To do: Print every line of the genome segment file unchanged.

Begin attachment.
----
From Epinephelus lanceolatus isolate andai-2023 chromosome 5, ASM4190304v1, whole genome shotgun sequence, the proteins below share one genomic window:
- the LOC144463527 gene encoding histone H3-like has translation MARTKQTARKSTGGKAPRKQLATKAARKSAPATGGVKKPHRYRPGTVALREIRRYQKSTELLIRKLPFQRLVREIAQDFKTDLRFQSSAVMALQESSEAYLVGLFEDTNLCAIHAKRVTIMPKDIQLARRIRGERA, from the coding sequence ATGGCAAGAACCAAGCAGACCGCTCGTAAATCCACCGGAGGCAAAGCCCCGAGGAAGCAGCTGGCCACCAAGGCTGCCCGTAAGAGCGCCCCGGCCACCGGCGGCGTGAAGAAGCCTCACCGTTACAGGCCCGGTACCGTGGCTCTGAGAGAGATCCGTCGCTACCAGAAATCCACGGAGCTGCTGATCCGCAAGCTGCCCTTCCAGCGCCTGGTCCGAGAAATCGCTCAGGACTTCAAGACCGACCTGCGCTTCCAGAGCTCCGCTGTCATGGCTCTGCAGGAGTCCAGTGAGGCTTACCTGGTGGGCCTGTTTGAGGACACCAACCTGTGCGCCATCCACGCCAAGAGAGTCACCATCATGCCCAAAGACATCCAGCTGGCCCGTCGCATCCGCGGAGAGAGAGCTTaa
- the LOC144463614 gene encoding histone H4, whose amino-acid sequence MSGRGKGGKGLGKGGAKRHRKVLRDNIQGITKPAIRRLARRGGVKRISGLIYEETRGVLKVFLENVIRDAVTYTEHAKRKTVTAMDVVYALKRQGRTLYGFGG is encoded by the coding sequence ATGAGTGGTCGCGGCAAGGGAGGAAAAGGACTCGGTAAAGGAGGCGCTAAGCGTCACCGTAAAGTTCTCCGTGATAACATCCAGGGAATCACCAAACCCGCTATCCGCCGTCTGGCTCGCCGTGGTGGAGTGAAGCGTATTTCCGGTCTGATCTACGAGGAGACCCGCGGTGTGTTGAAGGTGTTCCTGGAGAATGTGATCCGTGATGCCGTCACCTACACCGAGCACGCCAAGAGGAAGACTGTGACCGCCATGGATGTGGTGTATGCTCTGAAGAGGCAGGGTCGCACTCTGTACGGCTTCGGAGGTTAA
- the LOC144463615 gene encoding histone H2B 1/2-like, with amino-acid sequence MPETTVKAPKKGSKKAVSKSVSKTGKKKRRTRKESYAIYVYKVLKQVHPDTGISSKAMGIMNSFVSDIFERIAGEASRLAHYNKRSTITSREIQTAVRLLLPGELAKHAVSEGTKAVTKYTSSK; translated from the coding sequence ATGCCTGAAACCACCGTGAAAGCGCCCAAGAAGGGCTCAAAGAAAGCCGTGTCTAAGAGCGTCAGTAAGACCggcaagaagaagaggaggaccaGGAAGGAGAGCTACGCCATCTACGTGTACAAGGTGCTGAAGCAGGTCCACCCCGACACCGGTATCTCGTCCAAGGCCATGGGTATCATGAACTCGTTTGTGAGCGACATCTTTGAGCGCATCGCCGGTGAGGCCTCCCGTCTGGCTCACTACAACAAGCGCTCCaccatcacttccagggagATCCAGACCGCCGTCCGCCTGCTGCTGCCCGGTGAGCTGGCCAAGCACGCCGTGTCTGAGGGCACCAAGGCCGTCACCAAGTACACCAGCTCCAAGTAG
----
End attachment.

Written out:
From Epinephelus lanceolatus isolate andai-2023 chromosome 5, ASM4190304v1, whole genome shotgun sequence, the proteins below share one genomic window:
- the LOC144463527 gene encoding histone H3-like has translation MARTKQTARKSTGGKAPRKQLATKAARKSAPATGGVKKPHRYRPGTVALREIRRYQKSTELLIRKLPFQRLVREIAQDFKTDLRFQSSAVMALQESSEAYLVGLFEDTNLCAIHAKRVTIMPKDIQLARRIRGERA, from the coding sequence ATGGCAAGAACCAAGCAGACCGCTCGTAAATCCACCGGAGGCAAAGCCCCGAGGAAGCAGCTGGCCACCAAGGCTGCCCGTAAGAGCGCCCCGGCCACCGGCGGCGTGAAGAAGCCTCACCGTTACAGGCCCGGTACCGTGGCTCTGAGAGAGATCCGTCGCTACCAGAAATCCACGGAGCTGCTGATCCGCAAGCTGCCCTTCCAGCGCCTGGTCCGAGAAATCGCTCAGGACTTCAAGACCGACCTGCGCTTCCAGAGCTCCGCTGTCATGGCTCTGCAGGAGTCCAGTGAGGCTTACCTGGTGGGCCTGTTTGAGGACACCAACCTGTGCGCCATCCACGCCAAGAGAGTCACCATCATGCCCAAAGACATCCAGCTGGCCCGTCGCATCCGCGGAGAGAGAGCTTaa
- the LOC144463614 gene encoding histone H4, whose amino-acid sequence MSGRGKGGKGLGKGGAKRHRKVLRDNIQGITKPAIRRLARRGGVKRISGLIYEETRGVLKVFLENVIRDAVTYTEHAKRKTVTAMDVVYALKRQGRTLYGFGG is encoded by the coding sequence ATGAGTGGTCGCGGCAAGGGAGGAAAAGGACTCGGTAAAGGAGGCGCTAAGCGTCACCGTAAAGTTCTCCGTGATAACATCCAGGGAATCACCAAACCCGCTATCCGCCGTCTGGCTCGCCGTGGTGGAGTGAAGCGTATTTCCGGTCTGATCTACGAGGAGACCCGCGGTGTGTTGAAGGTGTTCCTGGAGAATGTGATCCGTGATGCCGTCACCTACACCGAGCACGCCAAGAGGAAGACTGTGACCGCCATGGATGTGGTGTATGCTCTGAAGAGGCAGGGTCGCACTCTGTACGGCTTCGGAGGTTAA
- the LOC144463615 gene encoding histone H2B 1/2-like, with amino-acid sequence MPETTVKAPKKGSKKAVSKSVSKTGKKKRRTRKESYAIYVYKVLKQVHPDTGISSKAMGIMNSFVSDIFERIAGEASRLAHYNKRSTITSREIQTAVRLLLPGELAKHAVSEGTKAVTKYTSSK; translated from the coding sequence ATGCCTGAAACCACCGTGAAAGCGCCCAAGAAGGGCTCAAAGAAAGCCGTGTCTAAGAGCGTCAGTAAGACCggcaagaagaagaggaggaccaGGAAGGAGAGCTACGCCATCTACGTGTACAAGGTGCTGAAGCAGGTCCACCCCGACACCGGTATCTCGTCCAAGGCCATGGGTATCATGAACTCGTTTGTGAGCGACATCTTTGAGCGCATCGCCGGTGAGGCCTCCCGTCTGGCTCACTACAACAAGCGCTCCaccatcacttccagggagATCCAGACCGCCGTCCGCCTGCTGCTGCCCGGTGAGCTGGCCAAGCACGCCGTGTCTGAGGGCACCAAGGCCGTCACCAAGTACACCAGCTCCAAGTAG